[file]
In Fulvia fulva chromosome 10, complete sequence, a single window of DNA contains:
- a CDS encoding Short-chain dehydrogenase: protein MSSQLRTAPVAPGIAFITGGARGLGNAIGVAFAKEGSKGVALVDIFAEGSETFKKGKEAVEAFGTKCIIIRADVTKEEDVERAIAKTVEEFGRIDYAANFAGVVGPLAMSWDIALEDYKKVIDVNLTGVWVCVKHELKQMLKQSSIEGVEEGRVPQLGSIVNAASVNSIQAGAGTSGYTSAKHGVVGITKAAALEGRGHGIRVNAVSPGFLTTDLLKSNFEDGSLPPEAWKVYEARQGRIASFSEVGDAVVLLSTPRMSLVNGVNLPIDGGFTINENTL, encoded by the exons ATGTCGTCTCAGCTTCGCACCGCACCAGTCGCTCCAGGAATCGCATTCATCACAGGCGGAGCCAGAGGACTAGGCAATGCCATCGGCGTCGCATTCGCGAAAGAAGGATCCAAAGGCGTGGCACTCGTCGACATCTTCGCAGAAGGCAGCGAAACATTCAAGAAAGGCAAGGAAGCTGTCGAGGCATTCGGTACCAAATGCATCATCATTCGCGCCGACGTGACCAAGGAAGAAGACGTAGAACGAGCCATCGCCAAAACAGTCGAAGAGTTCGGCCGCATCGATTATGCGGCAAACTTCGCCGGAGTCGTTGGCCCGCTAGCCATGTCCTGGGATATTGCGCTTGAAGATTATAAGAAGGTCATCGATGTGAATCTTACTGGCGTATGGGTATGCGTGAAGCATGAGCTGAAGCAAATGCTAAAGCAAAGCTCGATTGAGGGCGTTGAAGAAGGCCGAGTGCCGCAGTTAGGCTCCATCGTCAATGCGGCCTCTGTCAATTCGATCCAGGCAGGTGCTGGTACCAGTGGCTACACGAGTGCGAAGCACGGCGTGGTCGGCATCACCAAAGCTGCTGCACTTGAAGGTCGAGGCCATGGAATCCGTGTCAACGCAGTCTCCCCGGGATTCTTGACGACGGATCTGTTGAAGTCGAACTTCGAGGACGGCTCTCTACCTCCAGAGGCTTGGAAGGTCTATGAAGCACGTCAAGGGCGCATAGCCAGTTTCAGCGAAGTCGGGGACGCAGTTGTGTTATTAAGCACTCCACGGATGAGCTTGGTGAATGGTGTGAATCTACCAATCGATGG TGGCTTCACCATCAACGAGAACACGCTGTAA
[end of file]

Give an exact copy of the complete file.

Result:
In Fulvia fulva chromosome 10, complete sequence, a single window of DNA contains:
- a CDS encoding Short-chain dehydrogenase: protein MSSQLRTAPVAPGIAFITGGARGLGNAIGVAFAKEGSKGVALVDIFAEGSETFKKGKEAVEAFGTKCIIIRADVTKEEDVERAIAKTVEEFGRIDYAANFAGVVGPLAMSWDIALEDYKKVIDVNLTGVWVCVKHELKQMLKQSSIEGVEEGRVPQLGSIVNAASVNSIQAGAGTSGYTSAKHGVVGITKAAALEGRGHGIRVNAVSPGFLTTDLLKSNFEDGSLPPEAWKVYEARQGRIASFSEVGDAVVLLSTPRMSLVNGVNLPIDGGFTINENTL, encoded by the exons ATGTCGTCTCAGCTTCGCACCGCACCAGTCGCTCCAGGAATCGCATTCATCACAGGCGGAGCCAGAGGACTAGGCAATGCCATCGGCGTCGCATTCGCGAAAGAAGGATCCAAAGGCGTGGCACTCGTCGACATCTTCGCAGAAGGCAGCGAAACATTCAAGAAAGGCAAGGAAGCTGTCGAGGCATTCGGTACCAAATGCATCATCATTCGCGCCGACGTGACCAAGGAAGAAGACGTAGAACGAGCCATCGCCAAAACAGTCGAAGAGTTCGGCCGCATCGATTATGCGGCAAACTTCGCCGGAGTCGTTGGCCCGCTAGCCATGTCCTGGGATATTGCGCTTGAAGATTATAAGAAGGTCATCGATGTGAATCTTACTGGCGTATGGGTATGCGTGAAGCATGAGCTGAAGCAAATGCTAAAGCAAAGCTCGATTGAGGGCGTTGAAGAAGGCCGAGTGCCGCAGTTAGGCTCCATCGTCAATGCGGCCTCTGTCAATTCGATCCAGGCAGGTGCTGGTACCAGTGGCTACACGAGTGCGAAGCACGGCGTGGTCGGCATCACCAAAGCTGCTGCACTTGAAGGTCGAGGCCATGGAATCCGTGTCAACGCAGTCTCCCCGGGATTCTTGACGACGGATCTGTTGAAGTCGAACTTCGAGGACGGCTCTCTACCTCCAGAGGCTTGGAAGGTCTATGAAGCACGTCAAGGGCGCATAGCCAGTTTCAGCGAAGTCGGGGACGCAGTTGTGTTATTAAGCACTCCACGGATGAGCTTGGTGAATGGTGTGAATCTACCAATCGATGG TGGCTTCACCATCAACGAGAACACGCTGTAA